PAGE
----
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Hang on a minute, folks!

One ‘it goes with the territory’ minus of being over the age of thirty and being frustrated with some aspect of modern life is that you tend to get dismissed as being an out of touch oldie. I must declare an interest here – I’ve noticed the syndrome, both with my parents and in myself, whereby human beings spend their years between thirty to sixty trying to keep up and thereafter gradually relax (or is it stop worrying about?) the issue.

For a son, from the age of about five or six, i.e. whenever you begin to get obsessive about sport, one of the great communal joys of life is watching sport together with your father, the both of you totally immersed and fascinated in the moment and indeed the outcome of a specific event or match. These days with my parent, however, such occasions are complicated by him repeatedly asking who a particular player is, or why did the referee make that decision, or where is this match being played, or even which team is which. To a degree I suspect the reason for this is that, as you age and the broadcast coverage becomes more frenetic, or increasingly switches from one angle to another, it all gets a bit confusing – eventually to the point where either you give up and simply ‘watch the moving pictures on the screen in front of you’ without understanding any of it or, alternatively, begin badgering anyone with you for information about what is going on.

Anyway, the subject of my piece today is political correctness, or rather some aspects of it.

We’re currently bang slap in the middle of the ‘Awards’ season – in movie terms, the BAFTAS and now imminently the Oscars ceremony and, in popular music terms, the Grammies and then the Brits.

This year – and for all I know it maybe have been increasingly over the past few years – the issue of the moment is the alleged lack of diversity. For the last couple of months, in America, the issue has been the lack of black nominations. Apparently the ‘Academy’ (the exact membership qualification for which I know not) is too white and/or old and/or Jewish and/or male … and so black movie industry figures are – subconsciously or not – somehow discriminated against.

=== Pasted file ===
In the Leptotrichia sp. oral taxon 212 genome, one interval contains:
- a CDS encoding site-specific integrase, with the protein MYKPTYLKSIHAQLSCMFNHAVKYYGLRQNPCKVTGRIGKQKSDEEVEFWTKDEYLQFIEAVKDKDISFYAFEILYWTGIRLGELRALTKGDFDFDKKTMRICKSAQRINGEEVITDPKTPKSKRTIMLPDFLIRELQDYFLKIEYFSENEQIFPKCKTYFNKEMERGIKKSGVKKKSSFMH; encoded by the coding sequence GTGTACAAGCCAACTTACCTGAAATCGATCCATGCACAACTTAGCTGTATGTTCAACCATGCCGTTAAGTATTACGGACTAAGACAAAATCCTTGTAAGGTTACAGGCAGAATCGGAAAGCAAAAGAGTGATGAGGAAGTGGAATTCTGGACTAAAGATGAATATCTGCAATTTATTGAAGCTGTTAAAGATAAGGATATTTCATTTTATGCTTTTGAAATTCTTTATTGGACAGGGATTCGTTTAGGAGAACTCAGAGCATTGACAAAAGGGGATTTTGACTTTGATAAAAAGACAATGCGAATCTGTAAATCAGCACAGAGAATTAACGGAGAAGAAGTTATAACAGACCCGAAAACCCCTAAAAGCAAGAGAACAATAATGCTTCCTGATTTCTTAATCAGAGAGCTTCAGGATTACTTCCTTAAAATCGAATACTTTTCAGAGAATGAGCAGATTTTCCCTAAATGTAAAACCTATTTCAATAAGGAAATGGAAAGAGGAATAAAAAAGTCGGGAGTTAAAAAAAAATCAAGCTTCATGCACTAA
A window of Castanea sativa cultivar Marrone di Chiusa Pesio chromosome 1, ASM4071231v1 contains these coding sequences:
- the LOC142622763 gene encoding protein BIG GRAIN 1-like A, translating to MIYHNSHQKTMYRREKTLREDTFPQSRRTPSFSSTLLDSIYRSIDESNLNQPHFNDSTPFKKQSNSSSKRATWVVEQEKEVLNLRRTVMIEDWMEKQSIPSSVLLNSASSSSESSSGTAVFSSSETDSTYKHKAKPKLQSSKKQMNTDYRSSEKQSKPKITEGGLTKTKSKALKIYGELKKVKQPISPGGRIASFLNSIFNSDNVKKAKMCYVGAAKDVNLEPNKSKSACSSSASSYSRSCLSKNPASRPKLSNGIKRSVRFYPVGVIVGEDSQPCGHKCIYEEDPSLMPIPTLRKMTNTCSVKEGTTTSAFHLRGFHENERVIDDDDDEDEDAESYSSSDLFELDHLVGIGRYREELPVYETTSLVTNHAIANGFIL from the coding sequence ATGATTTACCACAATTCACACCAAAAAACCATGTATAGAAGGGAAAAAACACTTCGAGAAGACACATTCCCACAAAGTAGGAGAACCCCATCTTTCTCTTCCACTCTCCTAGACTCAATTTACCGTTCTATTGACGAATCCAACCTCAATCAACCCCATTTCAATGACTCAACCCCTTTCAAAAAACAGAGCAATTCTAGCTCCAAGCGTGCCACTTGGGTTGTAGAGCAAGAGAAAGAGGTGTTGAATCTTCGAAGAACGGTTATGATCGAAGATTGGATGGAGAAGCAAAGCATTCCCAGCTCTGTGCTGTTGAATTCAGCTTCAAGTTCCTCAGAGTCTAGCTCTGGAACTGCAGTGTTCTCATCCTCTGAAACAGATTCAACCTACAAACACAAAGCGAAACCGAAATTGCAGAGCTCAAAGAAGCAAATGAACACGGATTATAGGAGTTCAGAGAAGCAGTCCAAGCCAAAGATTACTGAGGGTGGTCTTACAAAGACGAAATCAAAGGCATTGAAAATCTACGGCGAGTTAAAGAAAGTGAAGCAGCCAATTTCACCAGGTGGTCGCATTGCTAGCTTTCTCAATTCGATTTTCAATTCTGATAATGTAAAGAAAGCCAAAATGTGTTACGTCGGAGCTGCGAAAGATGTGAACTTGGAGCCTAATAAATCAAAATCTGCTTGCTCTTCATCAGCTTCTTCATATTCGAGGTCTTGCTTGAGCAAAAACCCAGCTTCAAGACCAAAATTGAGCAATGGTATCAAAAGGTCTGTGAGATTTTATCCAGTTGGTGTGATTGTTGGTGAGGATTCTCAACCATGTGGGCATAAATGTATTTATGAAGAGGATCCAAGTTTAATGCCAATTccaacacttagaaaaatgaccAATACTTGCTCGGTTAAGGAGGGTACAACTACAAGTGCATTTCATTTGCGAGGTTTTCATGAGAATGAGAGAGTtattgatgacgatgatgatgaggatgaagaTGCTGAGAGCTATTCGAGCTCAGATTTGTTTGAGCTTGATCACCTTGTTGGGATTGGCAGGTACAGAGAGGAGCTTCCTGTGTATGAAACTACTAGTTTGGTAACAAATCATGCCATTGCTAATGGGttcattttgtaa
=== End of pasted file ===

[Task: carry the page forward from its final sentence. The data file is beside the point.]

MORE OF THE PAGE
This is a difficult subject because, of course – if you’re old, white and male like me – almost by definition there’s a tendency for you to be in the camp that cannot see what all the fuss is about. Surely the only criteria is quality? Nobody in their right mind is going to regard one actor’s performance as being better than another’s simply because the one is white and the other is black, or vice versa.

Or are they?

Because that seems to be the accusation. Part of me gets irritated and frustrated by the very suggestion – I’m not prejudiced, well certainly don’t regard myself as such, so it’s irrelevant. Or is it? I cannot recall specific examples, but I’m sure they are respected academic studies that tend to show that subconsciously we all have preferences for certain types of actors – attractive ones, fully-abled ones, ones we can relate to more than others etc. – which affect our opinions and verdicts even if we never intended this.

Thus maybe those criticising the lack of diversity in the 2016 Oscar nominations have a point.

However, when I go back through the history of the Oscars – and the well-know or infamous examples of ‘weird’ or apparently unfair decisions [these identified with the benefit of hindsight or otherwise] down the years, e.g. the ‘best acting performances of all time’ that never got nominated, or even those that did but which then missed out on an Oscar to some dumb winner whose movie thereafter sank totally without trace – they are littered with possible ‘mistakes’ or instances of rough justice.  But, whether these occurred in the 1930s, 1980s or even last year, I’ve always put them down simply to the vagaries of chance and life, not discrimination or prejudice.